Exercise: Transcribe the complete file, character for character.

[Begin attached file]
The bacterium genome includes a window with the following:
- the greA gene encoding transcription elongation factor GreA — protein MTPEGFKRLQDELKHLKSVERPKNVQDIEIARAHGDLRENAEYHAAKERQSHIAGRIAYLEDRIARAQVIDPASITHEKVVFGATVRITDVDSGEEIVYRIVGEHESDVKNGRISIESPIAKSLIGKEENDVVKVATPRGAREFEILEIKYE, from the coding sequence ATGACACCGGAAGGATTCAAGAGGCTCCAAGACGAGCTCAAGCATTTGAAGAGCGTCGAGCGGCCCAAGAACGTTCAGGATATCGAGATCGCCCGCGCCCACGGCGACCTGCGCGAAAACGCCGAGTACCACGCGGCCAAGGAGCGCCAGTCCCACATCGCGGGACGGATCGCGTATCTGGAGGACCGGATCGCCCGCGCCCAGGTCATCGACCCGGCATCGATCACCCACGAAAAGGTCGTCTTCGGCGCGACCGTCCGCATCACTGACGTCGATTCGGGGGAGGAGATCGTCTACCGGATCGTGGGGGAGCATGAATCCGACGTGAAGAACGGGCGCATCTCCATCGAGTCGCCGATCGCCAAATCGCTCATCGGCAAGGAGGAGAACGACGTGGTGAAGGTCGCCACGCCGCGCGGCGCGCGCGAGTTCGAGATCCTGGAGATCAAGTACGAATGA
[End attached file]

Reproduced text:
The bacterium genome includes a window with the following:
- the greA gene encoding transcription elongation factor GreA — protein MTPEGFKRLQDELKHLKSVERPKNVQDIEIARAHGDLRENAEYHAAKERQSHIAGRIAYLEDRIARAQVIDPASITHEKVVFGATVRITDVDSGEEIVYRIVGEHESDVKNGRISIESPIAKSLIGKEENDVVKVATPRGAREFEILEIKYE, from the coding sequence ATGACACCGGAAGGATTCAAGAGGCTCCAAGACGAGCTCAAGCATTTGAAGAGCGTCGAGCGGCCCAAGAACGTTCAGGATATCGAGATCGCCCGCGCCCACGGCGACCTGCGCGAAAACGCCGAGTACCACGCGGCCAAGGAGCGCCAGTCCCACATCGCGGGACGGATCGCGTATCTGGAGGACCGGATCGCCCGCGCCCAGGTCATCGACCCGGCATCGATCACCCACGAAAAGGTCGTCTTCGGCGCGACCGTCCGCATCACTGACGTCGATTCGGGGGAGGAGATCGTCTACCGGATCGTGGGGGAGCATGAATCCGACGTGAAGAACGGGCGCATCTCCATCGAGTCGCCGATCGCCAAATCGCTCATCGGCAAGGAGGAGAACGACGTGGTGAAGGTCGCCACGCCGCGCGGCGCGCGCGAGTTCGAGATCCTGGAGATCAAGTACGAATGA